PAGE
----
It is true that Chiong’s passport and seaman service record book indicate that he had left the country on April 17, 1989 and come back on October 5 of the same year. However, this evidence fails to debunk the facts established to have transpired on April 1, 1989, more particularly, Chiong’s presence at the airport and his subsequent bumping-off by Northwest despite a confirmed ticket. Although initially, the burden of proof was with Chiong to prove that there was a breach of contract of carriage, the burden of evidence shifted to Northwest when Chiong adduced sufficient evidence to prove the facts he had alleged. At that point, Northwest had the burden of going forward23 to controvert Chiong’s prima facie case. As the party asserting that Chiong was a "no-show" passenger, Northwest then had the burden of evidence to establish its claim. Regrettably, Northwest failed to do so.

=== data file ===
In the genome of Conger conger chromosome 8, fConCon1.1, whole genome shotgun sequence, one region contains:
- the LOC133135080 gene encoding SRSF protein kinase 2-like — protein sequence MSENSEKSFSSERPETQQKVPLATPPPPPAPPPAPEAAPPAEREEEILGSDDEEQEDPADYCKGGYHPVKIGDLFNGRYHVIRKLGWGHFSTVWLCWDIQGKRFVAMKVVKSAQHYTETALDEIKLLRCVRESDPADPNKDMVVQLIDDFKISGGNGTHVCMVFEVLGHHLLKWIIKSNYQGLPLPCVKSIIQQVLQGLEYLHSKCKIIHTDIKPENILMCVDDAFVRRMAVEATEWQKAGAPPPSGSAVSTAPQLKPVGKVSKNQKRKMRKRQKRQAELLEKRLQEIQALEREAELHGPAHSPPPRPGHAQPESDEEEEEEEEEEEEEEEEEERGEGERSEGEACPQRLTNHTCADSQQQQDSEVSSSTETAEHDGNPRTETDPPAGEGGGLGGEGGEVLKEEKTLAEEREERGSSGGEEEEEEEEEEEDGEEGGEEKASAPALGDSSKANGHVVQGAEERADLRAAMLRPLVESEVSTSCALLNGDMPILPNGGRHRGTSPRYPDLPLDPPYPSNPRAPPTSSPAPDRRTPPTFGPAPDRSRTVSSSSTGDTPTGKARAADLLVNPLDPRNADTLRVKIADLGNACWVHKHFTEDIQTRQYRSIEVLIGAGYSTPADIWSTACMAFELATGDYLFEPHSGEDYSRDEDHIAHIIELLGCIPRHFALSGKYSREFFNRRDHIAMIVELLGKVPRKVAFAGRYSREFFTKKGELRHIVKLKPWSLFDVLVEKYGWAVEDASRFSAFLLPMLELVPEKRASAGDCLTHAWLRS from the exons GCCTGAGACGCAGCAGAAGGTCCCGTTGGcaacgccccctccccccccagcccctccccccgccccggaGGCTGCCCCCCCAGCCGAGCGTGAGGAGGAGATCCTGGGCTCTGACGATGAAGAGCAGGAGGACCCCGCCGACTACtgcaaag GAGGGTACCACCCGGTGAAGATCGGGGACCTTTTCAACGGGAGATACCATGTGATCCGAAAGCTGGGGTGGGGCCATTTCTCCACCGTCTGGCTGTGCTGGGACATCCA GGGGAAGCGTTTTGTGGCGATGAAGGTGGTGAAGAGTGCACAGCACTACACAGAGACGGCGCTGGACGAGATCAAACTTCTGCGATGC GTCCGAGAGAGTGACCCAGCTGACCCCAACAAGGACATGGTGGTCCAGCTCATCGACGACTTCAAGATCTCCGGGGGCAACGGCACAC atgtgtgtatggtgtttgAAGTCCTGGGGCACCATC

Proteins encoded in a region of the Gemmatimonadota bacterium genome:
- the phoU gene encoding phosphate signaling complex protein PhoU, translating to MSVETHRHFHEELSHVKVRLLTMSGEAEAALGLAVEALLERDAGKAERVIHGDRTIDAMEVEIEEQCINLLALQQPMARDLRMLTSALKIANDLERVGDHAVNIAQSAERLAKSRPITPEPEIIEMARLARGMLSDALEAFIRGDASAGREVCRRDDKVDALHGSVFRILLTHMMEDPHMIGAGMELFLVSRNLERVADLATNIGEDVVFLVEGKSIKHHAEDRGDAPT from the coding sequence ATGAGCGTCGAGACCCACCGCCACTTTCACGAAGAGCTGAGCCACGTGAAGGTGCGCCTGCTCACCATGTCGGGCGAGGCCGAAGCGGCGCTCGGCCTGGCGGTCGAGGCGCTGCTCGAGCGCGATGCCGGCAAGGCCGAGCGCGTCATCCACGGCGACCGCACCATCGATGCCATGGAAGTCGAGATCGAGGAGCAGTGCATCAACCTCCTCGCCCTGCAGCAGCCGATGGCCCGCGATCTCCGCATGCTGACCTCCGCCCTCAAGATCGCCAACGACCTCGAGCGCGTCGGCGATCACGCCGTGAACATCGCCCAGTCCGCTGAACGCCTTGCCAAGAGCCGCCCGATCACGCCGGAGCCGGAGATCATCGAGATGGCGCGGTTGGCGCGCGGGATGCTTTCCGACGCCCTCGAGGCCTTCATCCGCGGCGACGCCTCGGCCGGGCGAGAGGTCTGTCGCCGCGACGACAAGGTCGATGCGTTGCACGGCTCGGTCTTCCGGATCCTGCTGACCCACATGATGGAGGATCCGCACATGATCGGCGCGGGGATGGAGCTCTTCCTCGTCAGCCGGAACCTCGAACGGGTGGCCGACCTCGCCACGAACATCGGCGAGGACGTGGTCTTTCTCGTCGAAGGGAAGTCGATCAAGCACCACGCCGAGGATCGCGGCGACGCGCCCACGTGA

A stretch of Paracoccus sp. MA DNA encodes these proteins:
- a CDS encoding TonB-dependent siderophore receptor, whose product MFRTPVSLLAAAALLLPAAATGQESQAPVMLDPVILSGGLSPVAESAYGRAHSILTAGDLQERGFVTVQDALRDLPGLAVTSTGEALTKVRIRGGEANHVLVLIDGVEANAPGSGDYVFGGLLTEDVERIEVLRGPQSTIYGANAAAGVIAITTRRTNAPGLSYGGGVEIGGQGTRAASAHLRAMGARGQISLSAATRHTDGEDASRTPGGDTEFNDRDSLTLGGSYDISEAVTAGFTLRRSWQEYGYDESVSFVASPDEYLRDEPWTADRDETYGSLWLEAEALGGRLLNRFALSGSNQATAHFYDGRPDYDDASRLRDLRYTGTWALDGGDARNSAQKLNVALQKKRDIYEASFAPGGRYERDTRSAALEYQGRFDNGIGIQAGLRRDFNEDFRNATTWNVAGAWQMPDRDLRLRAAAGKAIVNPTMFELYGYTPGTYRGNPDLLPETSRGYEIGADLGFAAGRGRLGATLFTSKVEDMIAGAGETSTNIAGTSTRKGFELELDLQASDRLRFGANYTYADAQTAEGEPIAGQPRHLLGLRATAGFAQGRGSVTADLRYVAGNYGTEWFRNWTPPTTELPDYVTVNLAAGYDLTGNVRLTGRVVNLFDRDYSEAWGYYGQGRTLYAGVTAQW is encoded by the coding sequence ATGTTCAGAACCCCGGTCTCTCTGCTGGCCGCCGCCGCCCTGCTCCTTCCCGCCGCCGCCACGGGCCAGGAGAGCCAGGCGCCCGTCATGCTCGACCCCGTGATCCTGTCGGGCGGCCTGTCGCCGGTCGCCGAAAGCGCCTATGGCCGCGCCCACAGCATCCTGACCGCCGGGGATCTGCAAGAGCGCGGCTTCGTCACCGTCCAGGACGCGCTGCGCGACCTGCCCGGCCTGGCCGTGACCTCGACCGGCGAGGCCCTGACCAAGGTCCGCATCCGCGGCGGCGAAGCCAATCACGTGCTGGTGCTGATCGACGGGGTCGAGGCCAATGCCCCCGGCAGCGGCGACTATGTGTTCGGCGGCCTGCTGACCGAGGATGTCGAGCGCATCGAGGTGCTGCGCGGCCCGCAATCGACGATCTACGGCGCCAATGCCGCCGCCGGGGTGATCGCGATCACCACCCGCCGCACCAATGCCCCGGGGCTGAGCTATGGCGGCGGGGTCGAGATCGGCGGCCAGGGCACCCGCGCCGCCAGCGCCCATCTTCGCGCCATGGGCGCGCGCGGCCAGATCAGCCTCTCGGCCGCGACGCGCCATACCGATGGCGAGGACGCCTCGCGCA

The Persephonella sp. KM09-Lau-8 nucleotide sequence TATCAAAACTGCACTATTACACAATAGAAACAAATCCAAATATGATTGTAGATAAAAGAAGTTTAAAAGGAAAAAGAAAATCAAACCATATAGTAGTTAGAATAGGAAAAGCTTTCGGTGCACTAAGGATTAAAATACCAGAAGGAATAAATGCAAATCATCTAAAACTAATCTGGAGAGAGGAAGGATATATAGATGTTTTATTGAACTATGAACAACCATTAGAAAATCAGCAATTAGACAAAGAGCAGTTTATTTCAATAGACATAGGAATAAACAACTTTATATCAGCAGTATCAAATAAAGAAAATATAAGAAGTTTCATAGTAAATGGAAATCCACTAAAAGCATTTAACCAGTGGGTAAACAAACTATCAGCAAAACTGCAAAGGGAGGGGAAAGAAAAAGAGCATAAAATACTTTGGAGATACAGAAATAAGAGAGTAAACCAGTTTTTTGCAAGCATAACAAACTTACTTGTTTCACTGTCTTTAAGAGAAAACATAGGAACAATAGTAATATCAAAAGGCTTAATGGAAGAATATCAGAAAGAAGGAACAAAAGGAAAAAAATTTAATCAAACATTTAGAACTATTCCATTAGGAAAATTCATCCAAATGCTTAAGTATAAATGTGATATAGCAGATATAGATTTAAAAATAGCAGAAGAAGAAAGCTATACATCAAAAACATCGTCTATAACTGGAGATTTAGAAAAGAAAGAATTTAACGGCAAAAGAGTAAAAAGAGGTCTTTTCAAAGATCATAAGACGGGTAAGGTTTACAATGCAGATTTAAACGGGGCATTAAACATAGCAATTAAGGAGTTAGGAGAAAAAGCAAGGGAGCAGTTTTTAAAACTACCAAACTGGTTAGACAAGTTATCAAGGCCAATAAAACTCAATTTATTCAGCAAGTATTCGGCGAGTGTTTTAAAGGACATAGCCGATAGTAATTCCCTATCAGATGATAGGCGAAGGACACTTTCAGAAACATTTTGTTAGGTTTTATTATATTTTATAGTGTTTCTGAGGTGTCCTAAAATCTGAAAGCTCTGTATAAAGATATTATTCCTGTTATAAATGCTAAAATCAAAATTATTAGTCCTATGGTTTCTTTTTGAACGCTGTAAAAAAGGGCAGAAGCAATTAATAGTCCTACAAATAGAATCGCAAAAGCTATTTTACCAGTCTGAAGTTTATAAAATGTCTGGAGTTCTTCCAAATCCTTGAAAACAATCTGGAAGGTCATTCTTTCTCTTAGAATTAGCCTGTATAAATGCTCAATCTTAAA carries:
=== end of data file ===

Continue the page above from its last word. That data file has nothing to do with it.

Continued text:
Furthermore, it has not escaped our attention that Northwest, despite the declaration in its Pre-Trial Brief, did not present as a witness their check-in agent on that contentious date.24 This omission was detrimental to Northwest’s case considering its claim that Chiong did not check-in at their counters on said date. It simply insisted that Chiong was a "no-show" passenger and totally relied on the Flight Manifest, which, curiously, showed a horizontal line drawn across Chiong’s name, and the name W. Costine written above it. The reason for the insertion, or for Chiong’s allegedly being a "no-show" passenger, is not even recorded on the remarks column of the Flight Manifest beside the Passenger Name column. Clearly, the categorical declaration of Chiong and his other witnesses, coupled with the PCG stamp on his passport and seaman service record book, prevails over Northwest’s evidence, particularly the Flight Manifest. Thus, we are perplexed why, despite the evidence presented by Chiong, and the RTC’s specific order to Northwest’s counsel to present the person(s) who prepared the Flight Manifest and Passenger Name Record for a proper identification of, and to testify on, those documents, Northwest still insisted on presenting Gonofredo Mendoza and Amelia Meris who were, admittedly, not competent to testify thereon.25